WILTON — Selectmen tonight decided against proposing an ordinance banning registered sex offenders from living in certain parts of town.
Selectwoman Tiffany Maiuri took back her suggestion from the last meeting to draft the proposed ordinance, saying after further research she decided an ordinance banning registered offenders from living near parks probably would be ineffective in preventing a sex offender from committing another crime.
Maiuri, who was elected to the board in June, said she suggested having the ordinance committee draft the proposed ordinance because she learned about sex offenders living near a town park.
Maiuri said the research showed offenders that commit additional sex offenses usually victimize people they know, not random children at the park. She added that an ordinance might give people a false sense of security.
Since proposing the ordinance, Maiuri said, she has been contacted by email and phone by many community residents with research supporting these conclusions.
“Most recent data showed the residency ordinances might actually may be counterproductive to the outcome of keeping communities safer,” she said.
The other board members agreed to take no further action, effectively killing the proposal.
Maine’s registration laws do not include any restrictions on where a person can live, according to the Maine Sex Offender Registry website.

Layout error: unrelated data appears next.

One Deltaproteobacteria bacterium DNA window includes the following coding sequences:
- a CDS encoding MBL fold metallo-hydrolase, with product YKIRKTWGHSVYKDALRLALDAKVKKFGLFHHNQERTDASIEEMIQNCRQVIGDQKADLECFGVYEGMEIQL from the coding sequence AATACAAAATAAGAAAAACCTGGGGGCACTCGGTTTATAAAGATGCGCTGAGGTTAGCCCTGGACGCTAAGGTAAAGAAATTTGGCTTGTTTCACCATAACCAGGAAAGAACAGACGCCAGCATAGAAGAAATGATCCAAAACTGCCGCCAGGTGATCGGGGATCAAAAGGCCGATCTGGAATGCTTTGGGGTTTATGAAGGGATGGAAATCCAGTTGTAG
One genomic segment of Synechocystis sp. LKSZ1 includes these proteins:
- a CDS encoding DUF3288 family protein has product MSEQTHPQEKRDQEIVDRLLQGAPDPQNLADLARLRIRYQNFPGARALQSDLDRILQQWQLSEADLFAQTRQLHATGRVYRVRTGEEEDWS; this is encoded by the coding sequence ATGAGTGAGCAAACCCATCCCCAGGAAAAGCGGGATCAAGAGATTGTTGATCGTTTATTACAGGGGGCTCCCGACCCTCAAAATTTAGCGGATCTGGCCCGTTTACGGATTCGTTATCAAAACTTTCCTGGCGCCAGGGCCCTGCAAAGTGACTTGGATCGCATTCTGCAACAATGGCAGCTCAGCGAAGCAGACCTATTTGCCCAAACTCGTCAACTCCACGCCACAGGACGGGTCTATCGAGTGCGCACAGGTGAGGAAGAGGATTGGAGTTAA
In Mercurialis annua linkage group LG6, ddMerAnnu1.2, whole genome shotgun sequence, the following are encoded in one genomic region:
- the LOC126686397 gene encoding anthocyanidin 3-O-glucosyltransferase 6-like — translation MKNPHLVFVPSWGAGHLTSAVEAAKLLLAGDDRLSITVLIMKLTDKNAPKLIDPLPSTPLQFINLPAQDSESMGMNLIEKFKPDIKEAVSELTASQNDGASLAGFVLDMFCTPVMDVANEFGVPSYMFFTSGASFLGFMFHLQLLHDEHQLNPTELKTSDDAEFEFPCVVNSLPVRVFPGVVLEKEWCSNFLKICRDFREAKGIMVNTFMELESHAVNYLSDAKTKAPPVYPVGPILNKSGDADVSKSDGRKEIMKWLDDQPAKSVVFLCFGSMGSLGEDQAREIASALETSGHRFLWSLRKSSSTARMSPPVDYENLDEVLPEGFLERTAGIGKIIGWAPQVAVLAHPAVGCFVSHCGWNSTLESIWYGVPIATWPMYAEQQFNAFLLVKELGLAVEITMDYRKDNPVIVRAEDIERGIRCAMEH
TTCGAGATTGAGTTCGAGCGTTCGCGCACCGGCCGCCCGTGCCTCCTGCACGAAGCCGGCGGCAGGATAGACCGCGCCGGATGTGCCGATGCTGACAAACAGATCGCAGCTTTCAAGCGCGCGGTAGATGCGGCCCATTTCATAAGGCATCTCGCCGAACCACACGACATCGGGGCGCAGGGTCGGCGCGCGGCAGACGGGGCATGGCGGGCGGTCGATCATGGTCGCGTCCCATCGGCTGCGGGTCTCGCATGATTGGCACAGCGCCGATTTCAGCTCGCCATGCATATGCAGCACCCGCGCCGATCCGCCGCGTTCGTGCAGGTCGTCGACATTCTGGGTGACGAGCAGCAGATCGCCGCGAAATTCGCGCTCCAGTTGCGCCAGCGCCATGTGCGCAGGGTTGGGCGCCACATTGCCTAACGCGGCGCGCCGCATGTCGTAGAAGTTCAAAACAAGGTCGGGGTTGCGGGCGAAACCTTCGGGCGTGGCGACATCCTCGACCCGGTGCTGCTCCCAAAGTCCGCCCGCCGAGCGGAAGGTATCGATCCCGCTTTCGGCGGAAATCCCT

If a person’s sentence includes probation or supervised release, there may be special conditions about where that person may live, work, or travel, which could include areas such as schools or playgrounds.
Some Maine towns have ordinances limiting where convicted sex offenders may live. Those ordinances can apply only to persons convicted of class A, B or C felonies against children under 14, the registration website states.
There are 19 registrants in Wilton listed on the state sex offender registry.
There are 84 additional registrants listed within a 15-mile radius of the town.
Eric Conrad, spokesman for the Maine Municipal Association, said he estimates one or two dozen towns in the state have enacted ordinances that restrict where registered sex offenders are allowed to live.
Conrad said the towns are allowed to create ordinances restricting residency in certain parts of a municipality, such as near a nursing home or a school, but they are not allowed to pass restrictions to force registered sex offenders out of town.
“Reasonableness is a key component to an ordinance,” he said.
Kaitlin Schroeder — 861-9252